Reclaiming St. Patrick's Day
If you've ever read an article about St. Patrick's Day, it probably talked about how little the celebration has to do with the actual Patrick.
I, for one, have grown tired of the annual rehashing of how he didn't really drive the snakes from Ireland and didn't really use the shamrock to explain the Trinity.
Still, it's worth pondering for a moment why we celebrate St. Patrick's Day far more than, say, St. Augustine's Day or St. Athanasius's Day, even though those two men probably had more influence in shaping Christianity across the world. Put simply, it's because Patrick didn't shape Christianity across the world—at least directly. (Though one can argue that his work in shaping Irish Christianity later bore fruit that would affect the faith through the ages.) He's a large but local figure. And, to over-simplify a bit, it was mostly Irish Americans rather than Irish Irish who made the day a festival of national pride.
Ironically, the socio-political meanings of St. Patrick's Day—a pushback against anti-immigrant sentiment and a protest of British rule—have now been as lost in the bacchanal as the historical Patrick, if not more so.
Imagine for a moment that we "took back" St. Patrick's Day. The groups that launch "Defend Christmas" campaigns every year could have a second market here. The question is, What would St. Patrick's Day be about, if not nationalism and booze? Some ideas:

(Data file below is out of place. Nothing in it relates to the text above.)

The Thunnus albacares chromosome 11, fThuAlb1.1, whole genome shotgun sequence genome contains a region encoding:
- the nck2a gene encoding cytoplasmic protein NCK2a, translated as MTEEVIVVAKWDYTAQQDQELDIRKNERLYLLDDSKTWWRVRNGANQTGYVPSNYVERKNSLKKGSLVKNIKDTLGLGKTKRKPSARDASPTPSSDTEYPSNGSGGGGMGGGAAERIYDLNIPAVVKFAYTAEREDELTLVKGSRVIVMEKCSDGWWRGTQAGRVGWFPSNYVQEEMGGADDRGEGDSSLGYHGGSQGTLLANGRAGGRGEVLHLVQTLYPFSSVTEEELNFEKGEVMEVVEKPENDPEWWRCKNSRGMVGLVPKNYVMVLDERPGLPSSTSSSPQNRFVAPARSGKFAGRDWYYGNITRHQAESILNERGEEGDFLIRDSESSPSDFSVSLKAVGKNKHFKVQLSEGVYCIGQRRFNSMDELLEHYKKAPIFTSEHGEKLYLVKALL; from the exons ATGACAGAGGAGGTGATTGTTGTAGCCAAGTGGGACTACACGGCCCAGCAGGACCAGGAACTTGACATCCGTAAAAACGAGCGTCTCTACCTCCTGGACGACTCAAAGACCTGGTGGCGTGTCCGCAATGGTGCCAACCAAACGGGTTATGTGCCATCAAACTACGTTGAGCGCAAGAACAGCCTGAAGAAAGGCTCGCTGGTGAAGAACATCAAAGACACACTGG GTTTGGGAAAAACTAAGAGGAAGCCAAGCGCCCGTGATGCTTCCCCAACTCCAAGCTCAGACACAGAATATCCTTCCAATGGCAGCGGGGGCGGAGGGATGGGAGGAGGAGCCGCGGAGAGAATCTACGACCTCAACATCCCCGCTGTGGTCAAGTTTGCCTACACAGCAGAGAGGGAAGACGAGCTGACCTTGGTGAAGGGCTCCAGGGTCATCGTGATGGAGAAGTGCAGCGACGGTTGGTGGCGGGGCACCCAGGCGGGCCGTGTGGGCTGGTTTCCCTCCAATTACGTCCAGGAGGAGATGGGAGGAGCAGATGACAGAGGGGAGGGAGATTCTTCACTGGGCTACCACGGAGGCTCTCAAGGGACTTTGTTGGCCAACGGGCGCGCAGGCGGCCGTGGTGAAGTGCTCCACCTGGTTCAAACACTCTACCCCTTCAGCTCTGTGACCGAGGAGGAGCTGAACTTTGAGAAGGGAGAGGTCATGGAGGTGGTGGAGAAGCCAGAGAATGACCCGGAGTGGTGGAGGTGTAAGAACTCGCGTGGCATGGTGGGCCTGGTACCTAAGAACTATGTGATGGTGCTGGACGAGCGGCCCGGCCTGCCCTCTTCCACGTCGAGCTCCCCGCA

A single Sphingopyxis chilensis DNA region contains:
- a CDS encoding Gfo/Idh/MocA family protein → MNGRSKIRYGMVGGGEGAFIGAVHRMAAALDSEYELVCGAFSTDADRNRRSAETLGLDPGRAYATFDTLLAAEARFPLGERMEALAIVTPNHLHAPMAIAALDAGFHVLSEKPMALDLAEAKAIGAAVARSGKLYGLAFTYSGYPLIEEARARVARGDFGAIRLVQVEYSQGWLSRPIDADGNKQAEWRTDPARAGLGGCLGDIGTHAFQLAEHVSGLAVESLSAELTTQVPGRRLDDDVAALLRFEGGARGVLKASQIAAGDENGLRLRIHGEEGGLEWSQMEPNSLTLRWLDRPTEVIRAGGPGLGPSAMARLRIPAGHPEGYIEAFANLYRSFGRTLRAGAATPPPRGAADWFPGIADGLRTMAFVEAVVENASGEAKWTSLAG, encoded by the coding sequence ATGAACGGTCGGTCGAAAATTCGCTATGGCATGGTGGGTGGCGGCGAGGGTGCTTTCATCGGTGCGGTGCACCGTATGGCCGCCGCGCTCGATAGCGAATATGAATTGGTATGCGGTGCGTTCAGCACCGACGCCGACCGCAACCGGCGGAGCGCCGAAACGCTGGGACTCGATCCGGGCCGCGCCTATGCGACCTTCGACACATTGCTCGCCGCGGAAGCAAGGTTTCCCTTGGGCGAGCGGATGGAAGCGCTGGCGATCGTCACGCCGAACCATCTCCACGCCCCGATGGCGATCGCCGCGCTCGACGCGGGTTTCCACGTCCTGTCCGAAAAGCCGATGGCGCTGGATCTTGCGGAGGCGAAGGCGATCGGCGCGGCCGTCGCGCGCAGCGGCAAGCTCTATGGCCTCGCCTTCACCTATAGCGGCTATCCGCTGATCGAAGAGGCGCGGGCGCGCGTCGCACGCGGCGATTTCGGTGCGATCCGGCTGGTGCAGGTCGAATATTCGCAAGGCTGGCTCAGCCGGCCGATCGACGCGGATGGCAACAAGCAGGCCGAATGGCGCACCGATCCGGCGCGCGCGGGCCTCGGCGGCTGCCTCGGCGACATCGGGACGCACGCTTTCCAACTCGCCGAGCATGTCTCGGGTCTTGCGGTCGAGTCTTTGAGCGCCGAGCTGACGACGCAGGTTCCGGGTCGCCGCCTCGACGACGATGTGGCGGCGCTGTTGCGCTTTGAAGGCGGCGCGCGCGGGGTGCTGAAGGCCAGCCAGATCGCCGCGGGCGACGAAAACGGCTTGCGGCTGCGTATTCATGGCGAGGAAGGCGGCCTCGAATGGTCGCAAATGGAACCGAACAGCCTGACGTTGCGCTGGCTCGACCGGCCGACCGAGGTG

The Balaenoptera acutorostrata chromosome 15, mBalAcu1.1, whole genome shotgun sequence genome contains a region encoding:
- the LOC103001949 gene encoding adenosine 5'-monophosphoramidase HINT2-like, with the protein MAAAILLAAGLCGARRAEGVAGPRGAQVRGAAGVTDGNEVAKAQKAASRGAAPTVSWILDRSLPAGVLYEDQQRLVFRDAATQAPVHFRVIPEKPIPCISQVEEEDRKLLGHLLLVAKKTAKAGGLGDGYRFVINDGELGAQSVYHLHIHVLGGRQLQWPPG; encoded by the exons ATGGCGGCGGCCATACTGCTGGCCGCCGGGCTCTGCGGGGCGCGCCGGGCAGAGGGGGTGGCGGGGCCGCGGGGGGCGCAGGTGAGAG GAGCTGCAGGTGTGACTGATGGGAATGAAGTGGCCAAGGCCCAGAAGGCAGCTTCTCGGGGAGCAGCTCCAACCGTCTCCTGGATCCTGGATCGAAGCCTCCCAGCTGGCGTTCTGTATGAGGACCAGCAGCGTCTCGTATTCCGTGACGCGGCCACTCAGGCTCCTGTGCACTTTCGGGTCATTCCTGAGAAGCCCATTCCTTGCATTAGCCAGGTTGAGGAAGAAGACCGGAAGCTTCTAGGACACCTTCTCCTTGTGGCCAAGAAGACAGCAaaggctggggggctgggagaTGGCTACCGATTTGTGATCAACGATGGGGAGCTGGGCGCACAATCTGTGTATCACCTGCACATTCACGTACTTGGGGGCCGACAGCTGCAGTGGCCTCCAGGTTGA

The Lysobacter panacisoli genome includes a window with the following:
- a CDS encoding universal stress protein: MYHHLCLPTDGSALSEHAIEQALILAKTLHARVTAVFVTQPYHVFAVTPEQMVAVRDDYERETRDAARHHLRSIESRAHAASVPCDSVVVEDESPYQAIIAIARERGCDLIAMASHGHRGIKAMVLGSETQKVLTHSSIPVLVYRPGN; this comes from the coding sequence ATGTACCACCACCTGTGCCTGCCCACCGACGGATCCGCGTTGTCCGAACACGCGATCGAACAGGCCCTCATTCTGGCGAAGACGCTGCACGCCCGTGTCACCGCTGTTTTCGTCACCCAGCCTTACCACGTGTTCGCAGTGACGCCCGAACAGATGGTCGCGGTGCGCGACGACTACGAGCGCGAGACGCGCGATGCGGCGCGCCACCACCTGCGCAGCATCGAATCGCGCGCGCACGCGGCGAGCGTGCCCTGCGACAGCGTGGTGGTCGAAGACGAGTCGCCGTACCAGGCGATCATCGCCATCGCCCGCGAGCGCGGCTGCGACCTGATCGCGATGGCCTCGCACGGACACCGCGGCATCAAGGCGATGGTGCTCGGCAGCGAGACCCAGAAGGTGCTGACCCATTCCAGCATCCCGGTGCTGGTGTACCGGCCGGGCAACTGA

1. Fighting human trafficking
It's hard to think of a social justice issue that's hotter for evangelical Christians right now than human trafficking. The historical figure most commonly hailed for his work in this area is William Wilberforce, but Patrick could make a strong candidate. Of his two extant writings, one tells the story of his abduction, slavery, and escape, and the other is a letter excommunicating soldiers for a slave raid that captured several new converts and sold them to pagan Scotti and Picts.
"It would take too long to … sift through the whole of the Law for precise witness against such greed," Patrick wrote in Letter to the Soldiers of Coroticus. "Sufficient to say, greed is a deadly deed. You shall not covet your neighbor's goods. You shall not murder. A homicide may not stand beside Christ. Even 'He who bates his brother is to be labeled murderer.' Or, 'He who does not love his brother dwells in death.' therefore how much more guilty is he, who has stained his own hands in the blood of the sons of God, those very children whom only just now he has won for himself in this distant land by means of our feeble encouragement. … Roman Christians in Gaul behave quite differently: it is their custom to send holy, capable men to the Franks and other nations with several thousand soldiers so as to redeem Christian prisoners, yet YOU would rather kill or sell them on to a far-off tribe who know nothing of the true God. You might as well consign Christ's own members to a whorehouse. What kind of hope can you have left in God?"
Patrick's letter is important not just for its condemnation of the slavers, but for its call for all Christians to be part of rejecting fellowship with those involved: "I beseech especially you 'holy and humble in heart,' that it is unlawful to flatter men like these, nor should you eat or drink in their company, neither should anyone feel any obligation to receive alms from such men … My chief request is that anyone who is a servant of God be ready and willing, to carry this letter forward."
Such a call not to eat or drink in the company of slavers could no doubt be taken up by those fighting against child slavery in the chocolate trade, for example.